5 Tips For Credit Card Management In Your 20’s

August 11, 2014, Written By Bill Hardekopf
Staying Afloat

Your 20’s are an important time in your life. It is usually when you are first given the burden of handling and managing your own money. For many, this can be liberating, but it also comes with its own set of challenges. Managing money is no easy task, and it ranks as the leading cause of divorce in the United States. That’s why it is important to learn how to handle your money at an early age, before it takes a toll on your personal life and relationships.

For starters, know the effects that credit cards can have on your finances. It is easy to fall into the trap of misusing a credit card, and that trap can land you deep in debt for a very long time. Here are several tips for helping you manage your money.

Don’t Get More Than One Credit Card

It can be difficult to resist the temptation of having multiple credit cards, especially when creditors are offering incentives in exchange for signing on the dotted line. Having multiple credit cards makes you more susceptible to running up large debts, and if you miss payments, your interest rates will likely rise as well. That makes the problem snowball. Having one credit card is great for being able to manage your money, especially at a young age.

Don’t Get A High Credit Limit

Getting a credit card with a high credit limit could lead you to spend beyond your means. If your limit is $10,000, but you only have $1,500 in the bank, you might be tempted to purchase things you otherwise couldn’t afford. But don’t fall into that trap. By getting a credit card with a limited line of credit, you’ll be able to resist the urge to make extra purchases or waste money on things you don’t need. By only limiting your credit card purchases to necessities, you’ll be able to better manage your money and resist falling into crippling debt.

Pay Off Your Balance In Full Every Month

Too often people rack up huge debts immediately after obtaining a credit card. Then they can’t afford to pay off their balance in full every month and must revert to only making the minimum payment. That’s how credit card debt grows–you only pay the minimum while the rest of your balance accrues interest. Paying off your balance in full each month avoids any interest penalties. Make sure you can afford to pay off your balance in full each month before you apply for a credit card. It isn’t worth having a credit card if you know that you won’t be able to manage the money.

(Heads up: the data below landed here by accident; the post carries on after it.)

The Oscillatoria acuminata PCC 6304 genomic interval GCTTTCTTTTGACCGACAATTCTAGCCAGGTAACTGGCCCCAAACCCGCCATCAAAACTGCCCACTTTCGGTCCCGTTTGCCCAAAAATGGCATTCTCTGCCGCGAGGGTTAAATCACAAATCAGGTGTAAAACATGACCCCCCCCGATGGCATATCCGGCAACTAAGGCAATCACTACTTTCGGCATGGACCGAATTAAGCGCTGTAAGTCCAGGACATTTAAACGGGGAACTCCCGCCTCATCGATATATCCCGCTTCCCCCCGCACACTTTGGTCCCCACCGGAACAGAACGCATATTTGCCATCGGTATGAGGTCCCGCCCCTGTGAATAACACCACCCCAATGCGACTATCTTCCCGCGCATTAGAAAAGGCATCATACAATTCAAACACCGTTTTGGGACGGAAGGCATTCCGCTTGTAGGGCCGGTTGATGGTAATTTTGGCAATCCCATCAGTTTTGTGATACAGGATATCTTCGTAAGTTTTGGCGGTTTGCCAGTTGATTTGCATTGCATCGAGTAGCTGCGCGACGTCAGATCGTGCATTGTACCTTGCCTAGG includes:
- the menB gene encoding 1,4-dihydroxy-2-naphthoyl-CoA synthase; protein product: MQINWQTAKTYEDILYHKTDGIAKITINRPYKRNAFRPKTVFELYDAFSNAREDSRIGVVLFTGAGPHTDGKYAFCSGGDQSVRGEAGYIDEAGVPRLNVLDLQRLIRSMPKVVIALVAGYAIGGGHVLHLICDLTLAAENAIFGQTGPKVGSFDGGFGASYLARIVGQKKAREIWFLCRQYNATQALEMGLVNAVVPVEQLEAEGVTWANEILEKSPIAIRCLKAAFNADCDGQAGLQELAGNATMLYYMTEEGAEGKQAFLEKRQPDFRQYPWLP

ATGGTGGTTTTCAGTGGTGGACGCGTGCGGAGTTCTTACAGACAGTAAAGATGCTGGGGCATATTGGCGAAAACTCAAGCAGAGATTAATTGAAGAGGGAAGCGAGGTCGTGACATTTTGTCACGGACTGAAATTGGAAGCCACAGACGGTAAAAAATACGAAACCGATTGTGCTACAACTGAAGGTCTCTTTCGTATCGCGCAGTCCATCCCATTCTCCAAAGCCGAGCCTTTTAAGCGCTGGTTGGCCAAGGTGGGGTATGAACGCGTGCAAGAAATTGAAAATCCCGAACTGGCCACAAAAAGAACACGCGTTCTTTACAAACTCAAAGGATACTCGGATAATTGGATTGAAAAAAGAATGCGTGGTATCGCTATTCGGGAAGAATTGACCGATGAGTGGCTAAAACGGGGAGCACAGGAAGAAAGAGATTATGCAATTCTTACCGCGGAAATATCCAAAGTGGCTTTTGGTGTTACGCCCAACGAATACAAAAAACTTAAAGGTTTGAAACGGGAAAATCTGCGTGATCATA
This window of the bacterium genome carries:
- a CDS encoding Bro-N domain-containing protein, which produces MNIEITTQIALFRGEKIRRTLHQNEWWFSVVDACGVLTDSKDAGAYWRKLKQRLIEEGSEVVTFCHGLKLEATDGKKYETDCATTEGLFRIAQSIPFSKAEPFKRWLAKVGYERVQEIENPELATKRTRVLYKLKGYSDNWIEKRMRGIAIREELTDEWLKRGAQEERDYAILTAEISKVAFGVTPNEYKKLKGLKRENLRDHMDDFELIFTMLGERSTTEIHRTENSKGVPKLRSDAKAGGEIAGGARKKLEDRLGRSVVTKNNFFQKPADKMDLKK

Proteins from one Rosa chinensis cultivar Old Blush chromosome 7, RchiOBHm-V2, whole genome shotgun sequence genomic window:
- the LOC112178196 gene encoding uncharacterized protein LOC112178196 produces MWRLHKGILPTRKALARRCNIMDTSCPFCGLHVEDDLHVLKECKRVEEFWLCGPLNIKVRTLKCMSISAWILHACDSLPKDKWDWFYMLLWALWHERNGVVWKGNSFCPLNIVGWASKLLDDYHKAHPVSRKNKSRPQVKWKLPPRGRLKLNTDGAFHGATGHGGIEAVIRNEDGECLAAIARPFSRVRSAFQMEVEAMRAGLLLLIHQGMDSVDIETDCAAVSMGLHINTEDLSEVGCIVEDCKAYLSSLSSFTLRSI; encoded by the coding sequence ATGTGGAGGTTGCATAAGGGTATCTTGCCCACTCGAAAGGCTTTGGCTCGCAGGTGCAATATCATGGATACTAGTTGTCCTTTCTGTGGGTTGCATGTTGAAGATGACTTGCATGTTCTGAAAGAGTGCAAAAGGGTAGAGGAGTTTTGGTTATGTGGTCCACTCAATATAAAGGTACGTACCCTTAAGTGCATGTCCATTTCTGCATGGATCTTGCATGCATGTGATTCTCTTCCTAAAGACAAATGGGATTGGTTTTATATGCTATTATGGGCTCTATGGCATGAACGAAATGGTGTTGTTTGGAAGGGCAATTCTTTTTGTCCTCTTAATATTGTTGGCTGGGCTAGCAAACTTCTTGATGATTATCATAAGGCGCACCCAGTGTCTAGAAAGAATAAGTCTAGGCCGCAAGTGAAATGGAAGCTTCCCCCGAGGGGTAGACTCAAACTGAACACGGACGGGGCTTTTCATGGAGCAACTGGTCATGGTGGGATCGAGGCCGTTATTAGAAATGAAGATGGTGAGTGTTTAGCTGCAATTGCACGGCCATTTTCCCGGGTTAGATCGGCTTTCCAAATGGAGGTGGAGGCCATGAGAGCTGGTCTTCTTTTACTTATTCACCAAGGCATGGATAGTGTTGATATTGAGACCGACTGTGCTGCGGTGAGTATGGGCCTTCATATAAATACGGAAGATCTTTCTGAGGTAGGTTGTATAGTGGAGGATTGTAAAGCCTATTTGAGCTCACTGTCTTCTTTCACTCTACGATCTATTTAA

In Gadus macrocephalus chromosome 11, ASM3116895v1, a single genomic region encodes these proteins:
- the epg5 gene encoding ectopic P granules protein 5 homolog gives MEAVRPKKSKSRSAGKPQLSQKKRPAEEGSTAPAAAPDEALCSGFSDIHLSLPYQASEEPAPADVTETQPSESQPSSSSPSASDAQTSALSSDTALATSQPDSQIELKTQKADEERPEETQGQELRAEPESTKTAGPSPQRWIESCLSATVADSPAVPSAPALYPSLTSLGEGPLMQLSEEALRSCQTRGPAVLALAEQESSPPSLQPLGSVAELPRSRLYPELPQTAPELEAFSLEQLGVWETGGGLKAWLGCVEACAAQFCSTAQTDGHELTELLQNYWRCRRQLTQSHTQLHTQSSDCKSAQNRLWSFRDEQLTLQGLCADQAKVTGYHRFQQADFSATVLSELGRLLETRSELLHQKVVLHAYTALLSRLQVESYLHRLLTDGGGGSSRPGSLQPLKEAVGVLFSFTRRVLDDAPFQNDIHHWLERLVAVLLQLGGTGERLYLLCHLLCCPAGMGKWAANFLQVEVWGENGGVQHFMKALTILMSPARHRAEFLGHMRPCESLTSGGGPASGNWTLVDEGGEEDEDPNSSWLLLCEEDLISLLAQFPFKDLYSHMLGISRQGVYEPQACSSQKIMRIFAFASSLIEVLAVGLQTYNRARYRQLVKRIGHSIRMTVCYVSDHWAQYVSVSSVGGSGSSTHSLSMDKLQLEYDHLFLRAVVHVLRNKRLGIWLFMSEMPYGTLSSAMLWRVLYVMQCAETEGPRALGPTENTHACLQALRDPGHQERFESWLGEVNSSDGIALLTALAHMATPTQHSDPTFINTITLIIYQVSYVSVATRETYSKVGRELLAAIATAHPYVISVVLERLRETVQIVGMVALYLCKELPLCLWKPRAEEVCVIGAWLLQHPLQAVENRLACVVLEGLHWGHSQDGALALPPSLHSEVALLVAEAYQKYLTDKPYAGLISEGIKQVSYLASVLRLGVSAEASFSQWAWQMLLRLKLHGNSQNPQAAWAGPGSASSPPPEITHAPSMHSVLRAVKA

Don’t Get Tempted By Credit Card Offers With Gifts

Credit card companies will make you types of offers to get you to apply—bonus points, free trips, t-shirts, food and other gifts. It’s almost like being recruited. Don’t fall into the trap. These credit card companies are trying to make money, and they know the gifts they offer are a small price to pay for the large amount of money they’ll be making off you in interest and late fees. Managing your money successfully means staying away from credit cards you don’t need.

Stay Focused On Paying Off Your Debt

This can be one of the toughest things do to, regardless of whether you have a credit card, a student loan or another form of debt. It is easy to pay the minimums and not focus on paying off a certain debt. That will quickly lead to financial ruin. In order to avoid this, make it a point to pay off your debt in full, or close to it, each month. Allowing your debt to get out of control will negatively affect your credit score and your ability to get attractive rates on future loans.

Managing your money does not have to be as difficult as it sounds. If you follow these tips, you will find it easier to manage your money, and you’ll have less debt to pay off. What you don’t want to do is build up so much debt that you drown in high interest rates and late fees. That can be the case if you have multiple credit cards and don’t pay off your balance in full each month. Manage your money successfully in your 20’s so that it’s not a problem into your 30’s, 40’s, and beyond!



The information contained within this article was accurate as of August 11, 2014. For up-to-date
information on any of the terms, cards or offers mentioned above, visit the issuer's website.